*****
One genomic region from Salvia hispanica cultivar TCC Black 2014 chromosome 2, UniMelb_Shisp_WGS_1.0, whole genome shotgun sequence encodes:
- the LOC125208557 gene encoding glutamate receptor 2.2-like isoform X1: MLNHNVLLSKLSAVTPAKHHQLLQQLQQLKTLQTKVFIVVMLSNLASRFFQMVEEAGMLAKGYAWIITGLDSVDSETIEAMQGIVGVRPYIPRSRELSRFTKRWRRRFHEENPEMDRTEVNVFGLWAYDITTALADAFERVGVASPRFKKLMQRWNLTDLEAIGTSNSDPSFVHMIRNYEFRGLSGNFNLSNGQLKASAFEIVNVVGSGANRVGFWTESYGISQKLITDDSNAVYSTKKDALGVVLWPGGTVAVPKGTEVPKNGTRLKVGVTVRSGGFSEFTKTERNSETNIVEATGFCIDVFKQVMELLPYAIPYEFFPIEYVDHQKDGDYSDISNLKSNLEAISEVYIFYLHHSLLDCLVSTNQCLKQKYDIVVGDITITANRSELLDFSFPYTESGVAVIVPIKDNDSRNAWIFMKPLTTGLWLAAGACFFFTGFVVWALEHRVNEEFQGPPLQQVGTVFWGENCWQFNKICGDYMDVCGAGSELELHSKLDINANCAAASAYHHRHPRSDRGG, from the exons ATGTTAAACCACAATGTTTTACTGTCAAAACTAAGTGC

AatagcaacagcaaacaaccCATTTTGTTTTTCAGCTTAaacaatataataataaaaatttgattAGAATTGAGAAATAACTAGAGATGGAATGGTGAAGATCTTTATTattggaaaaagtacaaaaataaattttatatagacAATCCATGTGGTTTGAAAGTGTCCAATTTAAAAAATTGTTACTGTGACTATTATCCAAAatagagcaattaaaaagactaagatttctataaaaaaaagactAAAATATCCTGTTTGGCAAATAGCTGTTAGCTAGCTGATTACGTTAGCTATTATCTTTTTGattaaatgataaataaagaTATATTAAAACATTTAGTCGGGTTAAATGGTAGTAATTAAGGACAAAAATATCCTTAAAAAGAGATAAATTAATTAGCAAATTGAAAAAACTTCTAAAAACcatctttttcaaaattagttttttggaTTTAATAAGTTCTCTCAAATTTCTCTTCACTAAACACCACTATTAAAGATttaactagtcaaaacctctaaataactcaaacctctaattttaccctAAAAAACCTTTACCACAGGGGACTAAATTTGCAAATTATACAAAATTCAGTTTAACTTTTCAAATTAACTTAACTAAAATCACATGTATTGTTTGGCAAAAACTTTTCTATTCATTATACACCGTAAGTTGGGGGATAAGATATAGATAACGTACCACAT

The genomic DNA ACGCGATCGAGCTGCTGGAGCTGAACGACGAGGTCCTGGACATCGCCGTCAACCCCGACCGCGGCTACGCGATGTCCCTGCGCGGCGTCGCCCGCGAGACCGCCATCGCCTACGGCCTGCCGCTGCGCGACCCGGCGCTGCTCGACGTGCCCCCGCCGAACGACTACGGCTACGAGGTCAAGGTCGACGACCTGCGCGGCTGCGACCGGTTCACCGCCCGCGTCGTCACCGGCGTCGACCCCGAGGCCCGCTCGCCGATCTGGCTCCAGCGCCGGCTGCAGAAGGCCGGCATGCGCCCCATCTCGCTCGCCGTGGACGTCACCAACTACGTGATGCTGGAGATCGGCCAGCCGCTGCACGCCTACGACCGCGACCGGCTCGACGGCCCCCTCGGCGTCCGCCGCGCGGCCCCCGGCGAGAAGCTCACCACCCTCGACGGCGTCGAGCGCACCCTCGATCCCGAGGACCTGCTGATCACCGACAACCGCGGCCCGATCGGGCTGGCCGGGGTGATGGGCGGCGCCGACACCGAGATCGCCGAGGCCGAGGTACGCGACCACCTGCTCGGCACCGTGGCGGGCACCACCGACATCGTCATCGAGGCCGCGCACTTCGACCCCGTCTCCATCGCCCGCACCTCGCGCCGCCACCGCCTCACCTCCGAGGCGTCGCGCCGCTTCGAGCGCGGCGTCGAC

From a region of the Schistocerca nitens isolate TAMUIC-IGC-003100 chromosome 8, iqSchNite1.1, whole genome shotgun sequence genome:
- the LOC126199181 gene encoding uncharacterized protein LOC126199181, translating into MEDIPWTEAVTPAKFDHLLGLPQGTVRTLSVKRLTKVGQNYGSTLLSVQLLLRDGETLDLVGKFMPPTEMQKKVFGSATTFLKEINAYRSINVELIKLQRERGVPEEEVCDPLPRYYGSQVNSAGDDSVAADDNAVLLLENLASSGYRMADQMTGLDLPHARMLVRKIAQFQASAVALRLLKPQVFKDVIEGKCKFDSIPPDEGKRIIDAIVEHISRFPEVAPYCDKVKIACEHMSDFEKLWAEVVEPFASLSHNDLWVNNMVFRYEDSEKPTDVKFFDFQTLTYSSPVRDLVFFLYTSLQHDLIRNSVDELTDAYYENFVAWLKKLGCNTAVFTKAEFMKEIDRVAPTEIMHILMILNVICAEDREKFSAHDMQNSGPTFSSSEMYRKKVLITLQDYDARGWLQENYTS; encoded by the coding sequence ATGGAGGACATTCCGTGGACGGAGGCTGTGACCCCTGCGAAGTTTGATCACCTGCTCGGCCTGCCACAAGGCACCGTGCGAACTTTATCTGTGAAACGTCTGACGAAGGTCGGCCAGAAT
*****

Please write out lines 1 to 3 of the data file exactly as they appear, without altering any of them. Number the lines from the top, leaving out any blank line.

One genomic region from Salvia hispanica cultivar TCC Black 2014 chromosome 2, UniMelb_Shisp_WGS_1.0, whole genome shotgun sequence encodes:
- the LOC125208557 gene encoding glutamate receptor 2.2-like isoform X1: MLNHNVLLSKLSAVTPAKHHQLLQQLQQLKTLQTKVFIVVMLSNLASRFFQMVEEAGMLAKGYAWIITGLDSVDSETIEAMQGIVGVRPYIPRSRELSRFTKRWRRRFHEENPEMDRTEVNVFGLWAYDITTALADAFERVGVASPRFKKLMQRWNLTDLEAIGTSNSDPSFVHMIRNYEFRGLSGNFNLSNGQLKASAFEIVNVVGSGANRVGFWTESYGISQKLITDDSNAVYSTKKDALGVVLWPGGTVAVPKGTEVPKNGTRLKVGVTVRSGGFSEFTKTERNSETNIVEATGFCIDVFKQVMELLPYAIPYEFFPIEYVDHQKDGDYSDISNLKSNLEAISEVYIFYLHHSLLDCLVSTNQCLKQKYDIVVGDITITANRSELLDFSFPYTESGVAVIVPIKDNDSRNAWIFMKPLTTGLWLAAGACFFFTGFVVWALEHRVNEEFQGPPLQQVGTVFWGENCWQFNKICGDYMDVCGAGSELELHSKLDINANCAAASAYHHRHPRSDRGG, from the exons ATGTTAAACCACAATGTTTTACTGTCAAAACTAAGTGC

AatagcaacagcaaacaaccCATTTTGTTTTTCAGCTTAaacaatataataataaaaatttgattAGAATTGAGAAATAACTAGAGATGGAATGGTGAAGATCTTTATTattggaaaaagtacaaaaataaattttatatagacAATCCATGTGGTTTGAAAGTGTCCAATTTAAAAAATTGTTACTGTGACTATTATCCAAAatagagcaattaaaaagactaagatttctataaaaaaaagactAAAATATCCTGTTTGGCAAATAGCTGTTAGCTAGCTGATTACGTTAGCTATTATCTTTTTGattaaatgataaataaagaTATATTAAAACATTTAGTCGGGTTAAATGGTAGTAATTAAGGACAAAAATATCCTTAAAAAGAGATAAATTAATTAGCAAATTGAAAAAACTTCTAAAAACcatctttttcaaaattagttttttggaTTTAATAAGTTCTCTCAAATTTCTCTTCACTAAACACCACTATTAAAGATttaactagtcaaaacctctaaataactcaaacctctaattttaccctAAAAAACCTTTACCACAGGGGACTAAATTTGCAAATTATACAAAATTCAGTTTAACTTTTCAAATTAACTTAACTAAAATCACATGTATTGTTTGGCAAAAACTTTTCTATTCATTATACACCGTAAGTTGGGGGATAAGATATAGATAACGTACCACAT